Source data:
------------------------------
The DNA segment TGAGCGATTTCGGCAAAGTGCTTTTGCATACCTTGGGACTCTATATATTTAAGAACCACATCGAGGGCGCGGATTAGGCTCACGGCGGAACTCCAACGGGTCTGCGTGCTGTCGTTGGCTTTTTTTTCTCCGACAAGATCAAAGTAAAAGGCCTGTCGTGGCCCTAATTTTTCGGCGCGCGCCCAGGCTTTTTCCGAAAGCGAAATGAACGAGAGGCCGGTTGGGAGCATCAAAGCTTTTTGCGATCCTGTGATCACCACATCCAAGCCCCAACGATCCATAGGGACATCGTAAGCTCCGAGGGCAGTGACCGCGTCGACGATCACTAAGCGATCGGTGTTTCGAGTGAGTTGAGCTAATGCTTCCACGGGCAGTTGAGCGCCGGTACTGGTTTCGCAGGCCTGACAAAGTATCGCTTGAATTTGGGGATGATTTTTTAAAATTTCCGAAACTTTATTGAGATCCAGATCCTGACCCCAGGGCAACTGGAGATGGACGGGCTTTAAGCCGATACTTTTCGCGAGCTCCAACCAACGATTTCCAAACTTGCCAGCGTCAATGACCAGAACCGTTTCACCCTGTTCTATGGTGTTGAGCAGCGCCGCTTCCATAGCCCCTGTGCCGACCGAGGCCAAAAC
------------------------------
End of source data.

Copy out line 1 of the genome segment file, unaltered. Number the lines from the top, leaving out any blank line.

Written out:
The DNA segment TGAGCGATTTCGGCAAAGTGCTTTTGCATACCTTGGGACTCTATATATTTAAGAACCACATCGAGGGCGCGGATTAGGCTCACGGCGGAACTCCAACGGGTCTGCGTGCTGTCGTTGGCTTTTTTTTCTCCGACAAGATCAAAGTAAAAGGCCTGTCGTGGCCCTAATTTTTCGGCGCGCGCCCAGGCTTTTTCCGAAAGCGAAATGAACGAGAGGCCGGTTGGGAGCATCAAAGCTTTTTGCGATCCTGTGATCACCACATCCAAGCCCCAACGATCCATAGGGACATCGTAAGCTCCGAGGGCAGTGACCGCGTCGACGATCACTAAGCGATCGGTGTTTCGAGTGAGTTGAGCTAATGCTTCCACGGGCAGTTGAGCGCCGGTACTGGTTTCGCAGGCCTGACAAAGTATCGCTTGAATTTGGGGATGATTTTTTAAAATTTCCGAAACTTTATTGAGATCCAGATCCTGACCCCAGGGCAACTGGAGATGGACGGGCTTTAAGCCGATACTTTTCGCGAGCTCCAACCAACGATTTCCAAACTTGCCAGCGTCAATGACCAGAACCGTTTCACCCTGTTCTATGGTGTTGAGCAGCGCCGCTTCCATAGCCCCTGTGCCGACCGAGGCCAAAAC